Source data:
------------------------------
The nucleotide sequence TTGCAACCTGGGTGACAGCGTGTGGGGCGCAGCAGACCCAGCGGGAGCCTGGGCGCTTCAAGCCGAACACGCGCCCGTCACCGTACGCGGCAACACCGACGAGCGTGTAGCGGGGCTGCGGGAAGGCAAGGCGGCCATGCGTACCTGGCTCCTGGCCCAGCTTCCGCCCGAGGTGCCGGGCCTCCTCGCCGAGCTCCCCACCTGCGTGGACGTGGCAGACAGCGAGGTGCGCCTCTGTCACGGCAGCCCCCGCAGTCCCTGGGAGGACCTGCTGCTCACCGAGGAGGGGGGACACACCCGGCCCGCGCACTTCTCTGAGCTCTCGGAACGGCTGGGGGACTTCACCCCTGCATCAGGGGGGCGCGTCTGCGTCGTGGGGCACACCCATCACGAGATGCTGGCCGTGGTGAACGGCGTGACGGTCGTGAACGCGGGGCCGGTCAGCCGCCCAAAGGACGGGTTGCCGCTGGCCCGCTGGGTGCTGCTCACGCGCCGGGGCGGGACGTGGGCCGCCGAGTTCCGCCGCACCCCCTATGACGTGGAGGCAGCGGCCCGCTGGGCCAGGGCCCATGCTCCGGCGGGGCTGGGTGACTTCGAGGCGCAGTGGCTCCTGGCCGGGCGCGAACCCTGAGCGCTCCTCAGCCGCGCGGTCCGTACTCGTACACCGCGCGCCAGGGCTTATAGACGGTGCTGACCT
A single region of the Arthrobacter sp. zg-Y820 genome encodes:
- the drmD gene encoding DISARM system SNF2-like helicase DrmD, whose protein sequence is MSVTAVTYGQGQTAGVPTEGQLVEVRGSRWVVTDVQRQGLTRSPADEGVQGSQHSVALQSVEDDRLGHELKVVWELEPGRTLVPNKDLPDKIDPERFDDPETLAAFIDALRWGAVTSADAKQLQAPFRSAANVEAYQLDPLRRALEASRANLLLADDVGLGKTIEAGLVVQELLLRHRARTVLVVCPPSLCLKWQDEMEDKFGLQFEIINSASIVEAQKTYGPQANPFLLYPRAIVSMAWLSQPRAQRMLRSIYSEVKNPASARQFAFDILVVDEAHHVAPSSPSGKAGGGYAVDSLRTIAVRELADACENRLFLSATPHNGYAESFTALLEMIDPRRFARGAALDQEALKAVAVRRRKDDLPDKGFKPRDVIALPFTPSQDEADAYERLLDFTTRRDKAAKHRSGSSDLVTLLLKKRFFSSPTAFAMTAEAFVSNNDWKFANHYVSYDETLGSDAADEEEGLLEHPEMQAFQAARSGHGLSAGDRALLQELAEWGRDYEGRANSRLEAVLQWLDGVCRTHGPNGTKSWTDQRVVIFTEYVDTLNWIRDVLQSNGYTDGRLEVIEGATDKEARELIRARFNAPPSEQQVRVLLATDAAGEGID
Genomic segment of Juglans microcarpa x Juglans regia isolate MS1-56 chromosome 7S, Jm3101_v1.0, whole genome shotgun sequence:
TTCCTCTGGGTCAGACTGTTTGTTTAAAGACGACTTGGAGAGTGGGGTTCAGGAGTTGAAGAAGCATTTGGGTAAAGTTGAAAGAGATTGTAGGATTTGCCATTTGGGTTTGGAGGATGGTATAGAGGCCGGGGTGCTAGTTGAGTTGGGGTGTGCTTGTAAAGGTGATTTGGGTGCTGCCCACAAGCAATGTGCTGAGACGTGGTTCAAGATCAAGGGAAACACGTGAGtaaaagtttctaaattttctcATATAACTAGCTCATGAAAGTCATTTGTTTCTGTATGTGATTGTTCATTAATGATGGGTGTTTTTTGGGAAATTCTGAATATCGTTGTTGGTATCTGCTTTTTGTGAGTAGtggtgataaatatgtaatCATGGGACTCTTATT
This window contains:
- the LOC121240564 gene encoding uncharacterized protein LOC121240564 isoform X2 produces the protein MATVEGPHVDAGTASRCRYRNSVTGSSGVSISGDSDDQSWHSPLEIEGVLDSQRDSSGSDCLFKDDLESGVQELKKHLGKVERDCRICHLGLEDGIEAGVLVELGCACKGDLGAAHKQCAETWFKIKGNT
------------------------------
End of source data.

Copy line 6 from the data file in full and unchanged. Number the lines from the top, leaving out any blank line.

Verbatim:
This window contains: